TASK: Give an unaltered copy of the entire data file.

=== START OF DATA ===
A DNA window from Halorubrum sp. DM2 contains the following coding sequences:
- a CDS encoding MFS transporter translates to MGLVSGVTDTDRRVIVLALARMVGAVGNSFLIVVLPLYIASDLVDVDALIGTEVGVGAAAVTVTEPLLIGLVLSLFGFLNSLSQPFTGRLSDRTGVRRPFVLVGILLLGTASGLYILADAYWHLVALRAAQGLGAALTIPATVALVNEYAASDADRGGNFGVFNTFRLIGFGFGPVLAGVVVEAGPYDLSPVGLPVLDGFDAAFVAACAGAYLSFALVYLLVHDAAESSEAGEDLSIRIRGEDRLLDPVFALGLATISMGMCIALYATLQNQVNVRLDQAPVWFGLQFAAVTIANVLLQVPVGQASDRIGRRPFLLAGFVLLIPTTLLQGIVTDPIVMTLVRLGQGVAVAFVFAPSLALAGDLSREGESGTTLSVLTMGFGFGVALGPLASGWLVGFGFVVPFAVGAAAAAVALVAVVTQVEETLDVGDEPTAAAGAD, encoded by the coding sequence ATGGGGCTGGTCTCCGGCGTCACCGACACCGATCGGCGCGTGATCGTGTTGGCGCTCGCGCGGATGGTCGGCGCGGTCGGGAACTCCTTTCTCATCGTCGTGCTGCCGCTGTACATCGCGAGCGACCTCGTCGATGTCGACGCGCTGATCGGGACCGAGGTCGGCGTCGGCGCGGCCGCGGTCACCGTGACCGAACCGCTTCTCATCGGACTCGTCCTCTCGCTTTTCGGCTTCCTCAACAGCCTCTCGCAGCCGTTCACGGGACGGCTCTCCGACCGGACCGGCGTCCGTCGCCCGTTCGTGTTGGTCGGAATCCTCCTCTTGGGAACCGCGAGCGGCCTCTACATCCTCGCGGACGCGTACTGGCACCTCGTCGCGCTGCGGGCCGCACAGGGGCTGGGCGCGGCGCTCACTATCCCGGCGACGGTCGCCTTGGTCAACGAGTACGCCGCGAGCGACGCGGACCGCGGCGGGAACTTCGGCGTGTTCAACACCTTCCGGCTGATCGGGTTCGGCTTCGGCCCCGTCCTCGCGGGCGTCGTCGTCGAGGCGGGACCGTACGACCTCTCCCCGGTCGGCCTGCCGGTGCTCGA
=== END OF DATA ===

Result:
A DNA window from Halorubrum sp. DM2 contains the following coding sequences:
- a CDS encoding MFS transporter translates to MGLVSGVTDTDRRVIVLALARMVGAVGNSFLIVVLPLYIASDLVDVDALIGTEVGVGAAAVTVTEPLLIGLVLSLFGFLNSLSQPFTGRLSDRTGVRRPFVLVGILLLGTASGLYILADAYWHLVALRAAQGLGAALTIPATVALVNEYAASDADRGGNFGVFNTFRLIGFGFGPVLAGVVVEAGPYDLSPVGLPVLDGFDAAFVAACAGAYLSFALVYLLVHDAAESSEAGEDLSIRIRGEDRLLDPVFALGLATISMGMCIALYATLQNQVNVRLDQAPVWFGLQFAAVTIANVLLQVPVGQASDRIGRRPFLLAGFVLLIPTTLLQGIVTDPIVMTLVRLGQGVAVAFVFAPSLALAGDLSREGESGTTLSVLTMGFGFGVALGPLASGWLVGFGFVVPFAVGAAAAAVALVAVVTQVEETLDVGDEPTAAAGAD, encoded by the coding sequence ATGGGGCTGGTCTCCGGCGTCACCGACACCGATCGGCGCGTGATCGTGTTGGCGCTCGCGCGGATGGTCGGCGCGGTCGGGAACTCCTTTCTCATCGTCGTGCTGCCGCTGTACATCGCGAGCGACCTCGTCGATGTCGACGCGCTGATCGGGACCGAGGTCGGCGTCGGCGCGGCCGCGGTCACCGTGACCGAACCGCTTCTCATCGGACTCGTCCTCTCGCTTTTCGGCTTCCTCAACAGCCTCTCGCAGCCGTTCACGGGACGGCTCTCCGACCGGACCGGCGTCCGTCGCCCGTTCGTGTTGGTCGGAATCCTCCTCTTGGGAACCGCGAGCGGCCTCTACATCCTCGCGGACGCGTACTGGCACCTCGTCGCGCTGCGGGCCGCACAGGGGCTGGGCGCGGCGCTCACTATCCCGGCGACGGTCGCCTTGGTCAACGAGTACGCCGCGAGCGACGCGGACCGCGGCGGGAACTTCGGCGTGTTCAACACCTTCCGGCTGATCGGGTTCGGCTTCGGCCCCGTCCTCGCGGGCGTCGTCGTCGAGGCGGGACCGTACGACCTCTCCCCGGTCGGCCTGCCGGTGCTCGA